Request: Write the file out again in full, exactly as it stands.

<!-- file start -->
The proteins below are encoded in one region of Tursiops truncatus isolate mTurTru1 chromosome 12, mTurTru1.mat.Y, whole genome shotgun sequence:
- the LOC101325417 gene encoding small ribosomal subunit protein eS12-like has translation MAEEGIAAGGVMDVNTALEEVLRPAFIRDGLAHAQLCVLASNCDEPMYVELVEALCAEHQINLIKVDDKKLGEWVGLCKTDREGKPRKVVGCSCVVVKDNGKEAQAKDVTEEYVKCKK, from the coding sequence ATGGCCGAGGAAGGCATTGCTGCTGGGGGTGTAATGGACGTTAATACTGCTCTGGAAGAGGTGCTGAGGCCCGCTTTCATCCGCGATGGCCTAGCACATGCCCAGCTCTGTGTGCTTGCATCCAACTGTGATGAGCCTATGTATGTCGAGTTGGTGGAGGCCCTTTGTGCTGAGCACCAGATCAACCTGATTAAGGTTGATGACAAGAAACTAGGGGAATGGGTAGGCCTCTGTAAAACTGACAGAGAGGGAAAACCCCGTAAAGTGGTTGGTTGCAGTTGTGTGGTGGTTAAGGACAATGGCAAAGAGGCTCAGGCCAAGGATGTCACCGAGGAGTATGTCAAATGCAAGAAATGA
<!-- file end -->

The proteins below are encoded in one region of Tursiops truncatus isolate mTurTru1 chromosome 12, mTurTru1.mat.Y, whole genome shotgun sequence:
- the LOC101325417 gene encoding small ribosomal subunit protein eS12-like has translation MAEEGIAAGGVMDVNTALEEVLRPAFIRDGLAHAQLCVLASNCDEPMYVELVEALCAEHQINLIKVDDKKLGEWVGLCKTDREGKPRKVVGCSCVVVKDNGKEAQAKDVTEEYVKCKK, from the coding sequence ATGGCCGAGGAAGGCATTGCTGCTGGGGGTGTAATGGACGTTAATACTGCTCTGGAAGAGGTGCTGAGGCCCGCTTTCATCCGCGATGGCCTAGCACATGCCCAGCTCTGTGTGCTTGCATCCAACTGTGATGAGCCTATGTATGTCGAGTTGGTGGAGGCCCTTTGTGCTGAGCACCAGATCAACCTGATTAAGGTTGATGACAAGAAACTAGGGGAATGGGTAGGCCTCTGTAAAACTGACAGAGAGGGAAAACCCCGTAAAGTGGTTGGTTGCAGTTGTGTGGTGGTTAAGGACAATGGCAAAGAGGCTCAGGCCAAGGATGTCACCGAGGAGTATGTCAAATGCAAGAAATGA